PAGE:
Ver­tigo use the Kaizen meth­ods

The Shed - - Cnc Router -

 Ver­tigo Tech­nolo­gies will try the sug­ges­tion and in­te­grate it if pos­si­ble. This was the case with the roller mount — by in­cor­po­rat­ing a dust cover to stop the cut­ter de­bris from build­ing up and in­creas­ing the ver­ti­cal size, rigid­ity was im­proved where the rollers at­tach.

The lat­est im­prove­ment is to re­mote the con­troller. It in­creases the com­po­nent cost, but re­duces the as­sem­bly time, and al­lows for eas­ier con­troller up­grade/re­pairs.

I was able to wit­ness the new soft­ware be­ing tested. This al­lows the user to de­sign a job and then find any ma­te­rial that it will fit on, rather than hav­ing to find ma­te­rial be­fore a start point can be de­fined and the CAM-tool path cal­cu­lated.

It no longer re­quires a phys­i­cal con­nec­tion to the lap­top/com­puter and pro­vides 3D rep­re­sen­ta­tion of the cut­ting process. You can even restart the PC and it will con­tinue the up­date in real time.

The in­ten­tion is to pro­vide it with each Ver­tigo Tech­nolo­gies router and licence it for oth­ers, which will be a game changer in the CNC world.


It’s easy to get hooked by the shiny bits, but see­ing the Haas ver­ti­cal mill in ac­tion was another thing.

Us­ing The Shed logo I sup­plied, af­ter about 10 min­utes in Fu­sion 360 CAD soft­ware, Brett made this into an alu­minium logo.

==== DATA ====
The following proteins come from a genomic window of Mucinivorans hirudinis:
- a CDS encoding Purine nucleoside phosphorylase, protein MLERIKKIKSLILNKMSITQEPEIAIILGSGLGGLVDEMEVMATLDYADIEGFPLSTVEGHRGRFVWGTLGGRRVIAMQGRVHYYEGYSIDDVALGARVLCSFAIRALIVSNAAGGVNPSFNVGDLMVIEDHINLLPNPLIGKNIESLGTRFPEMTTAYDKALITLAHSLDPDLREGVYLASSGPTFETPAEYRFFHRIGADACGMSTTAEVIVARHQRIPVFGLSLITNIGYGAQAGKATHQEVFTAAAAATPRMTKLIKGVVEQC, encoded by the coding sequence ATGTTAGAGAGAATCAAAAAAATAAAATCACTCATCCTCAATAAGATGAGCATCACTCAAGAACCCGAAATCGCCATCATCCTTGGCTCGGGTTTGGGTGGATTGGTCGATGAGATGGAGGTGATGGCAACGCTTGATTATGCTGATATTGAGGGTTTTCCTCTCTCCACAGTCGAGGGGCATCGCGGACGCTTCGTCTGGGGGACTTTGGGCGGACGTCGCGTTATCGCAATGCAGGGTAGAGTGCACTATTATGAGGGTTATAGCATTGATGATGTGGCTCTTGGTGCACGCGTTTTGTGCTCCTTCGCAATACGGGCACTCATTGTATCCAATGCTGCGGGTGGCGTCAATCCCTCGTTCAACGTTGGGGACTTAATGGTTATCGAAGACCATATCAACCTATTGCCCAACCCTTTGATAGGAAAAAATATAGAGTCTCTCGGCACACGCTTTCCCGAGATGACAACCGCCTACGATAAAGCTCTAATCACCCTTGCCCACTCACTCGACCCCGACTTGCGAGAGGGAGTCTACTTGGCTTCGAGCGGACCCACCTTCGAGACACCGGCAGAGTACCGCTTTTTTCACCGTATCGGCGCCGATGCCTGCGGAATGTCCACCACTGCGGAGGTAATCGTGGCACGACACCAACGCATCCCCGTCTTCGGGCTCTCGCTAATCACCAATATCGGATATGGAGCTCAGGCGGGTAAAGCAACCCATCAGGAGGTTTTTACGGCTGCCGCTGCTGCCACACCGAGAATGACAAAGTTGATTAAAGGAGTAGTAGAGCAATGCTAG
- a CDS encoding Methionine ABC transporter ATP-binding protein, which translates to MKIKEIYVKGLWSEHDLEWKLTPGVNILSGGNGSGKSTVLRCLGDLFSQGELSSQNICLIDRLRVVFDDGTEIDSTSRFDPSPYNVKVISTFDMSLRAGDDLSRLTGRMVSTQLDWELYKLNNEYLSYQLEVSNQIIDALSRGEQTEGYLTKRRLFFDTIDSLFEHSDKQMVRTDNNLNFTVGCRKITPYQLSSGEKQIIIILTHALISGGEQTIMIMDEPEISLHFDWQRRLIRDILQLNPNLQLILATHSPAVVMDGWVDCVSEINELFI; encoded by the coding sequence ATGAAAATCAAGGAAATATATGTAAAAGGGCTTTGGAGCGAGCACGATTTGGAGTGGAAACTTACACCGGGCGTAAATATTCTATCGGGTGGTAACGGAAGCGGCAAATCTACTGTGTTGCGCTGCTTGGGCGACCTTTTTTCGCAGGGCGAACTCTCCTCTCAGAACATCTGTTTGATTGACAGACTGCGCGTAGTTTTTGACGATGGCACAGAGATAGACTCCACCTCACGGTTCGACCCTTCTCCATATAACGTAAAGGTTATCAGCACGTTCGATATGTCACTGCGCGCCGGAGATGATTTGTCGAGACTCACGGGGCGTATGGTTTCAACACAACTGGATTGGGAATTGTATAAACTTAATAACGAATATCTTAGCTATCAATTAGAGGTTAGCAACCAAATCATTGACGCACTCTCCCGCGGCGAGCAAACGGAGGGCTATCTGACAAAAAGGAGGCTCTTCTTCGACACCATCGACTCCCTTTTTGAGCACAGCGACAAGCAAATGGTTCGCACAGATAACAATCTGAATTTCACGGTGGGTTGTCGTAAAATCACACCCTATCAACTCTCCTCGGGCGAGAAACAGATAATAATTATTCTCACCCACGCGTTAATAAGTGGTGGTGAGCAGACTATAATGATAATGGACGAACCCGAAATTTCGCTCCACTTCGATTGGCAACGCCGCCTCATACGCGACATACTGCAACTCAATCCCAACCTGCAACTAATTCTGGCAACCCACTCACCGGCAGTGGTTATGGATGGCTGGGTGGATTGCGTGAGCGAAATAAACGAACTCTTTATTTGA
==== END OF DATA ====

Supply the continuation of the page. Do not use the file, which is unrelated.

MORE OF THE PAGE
Ver­tigo Tech­nolo­gies uses the Haas to make all its pre­ci­sion ma­chined parts, and it was amaz­ing to watch it in ac­tion.

Hav­ing seen the ded­i­ca­tion, pas­sion, and build qual­ity, how could I not pur­chase one of these?

So, for the next ar­ti­cle in The Shed, I’ll de­tail the process to cut a sim­ple item from wood us­ing the Ver­tigo Tech­nolo­gies router and Cad­pro’s Fu­sion 360 (cad­pro.­ucts/au­todesk-soft­ware/ cloud-ser­vices/fu­sion-360/) — this is free to hob­by­ists and avail­able at a very Most pro­duc­tiv­ity meth­ods give you tools to tackle spe­cific tasks or projects in an or­ga­nized way. ‘Kaizen’, which roughly trans­lates to ‘good change’, is a Ja­pa­nese pro­duc­tiv­ity phi­los­o­phy that helps you or­ga­nize ev­ery­thing you do. It is a way of think­ing and or­ga­niz­ing ev­ery­thing — from the way you work to the way your team works to­gether. In pro­duc­tiv­ity cir­cles, the term is used to mean ‘con­stant, con­tin­u­ous im­prove­ment’, and it’s a mind­set you can ap­ply any­where, to any task or job.

Put sim­ply, ev­ery as­pect of an or­ga­ni­za­tion should, at all times, strive to do what it does bet­ter.

The phi­los­o­phy first ap­peared shortly rea­son­able rate to com­mer­cial users.

You can use other soft­ware, but since it’s used by the 3D-print­ing fra­ter­nity, it makes sense to join a wide user base from which you can get tips and tricks.

“That was a mas­sive, awe­some project to work on, and we learnt so much”

af­ter World War II, when sev­eral Ja­pa­nese busi­nesses em­braced the idea that do­ing things the way they have al­ways been done is a bad idea, es­pe­cially when bet­ter op­tions are avail­able that can make the com­pa­nies more com­pet­i­tive. In­spired by Western com­peti­tors and man­u­fac­tur­ing meth­ods, kaizen came to re­fer to com­pany-wide ef­forts to im­prove and stream­line busi­ness prac­tices and man­u­fac­tur­ing meth­ods in­tel­li­gently while at the same time re­spect­ing the prod­uct, craft, and the peo­ple in­volved in mak­ing it.

For more in­for­ma­tion, see life­­bet­ter-at-get­ting-bet­ter-the-kaizen­pro­duc­tiv­ity-phi­los­o­phy/.

One side done, now to turn over and re­move the waste … and we may as well en­grave the other side as well

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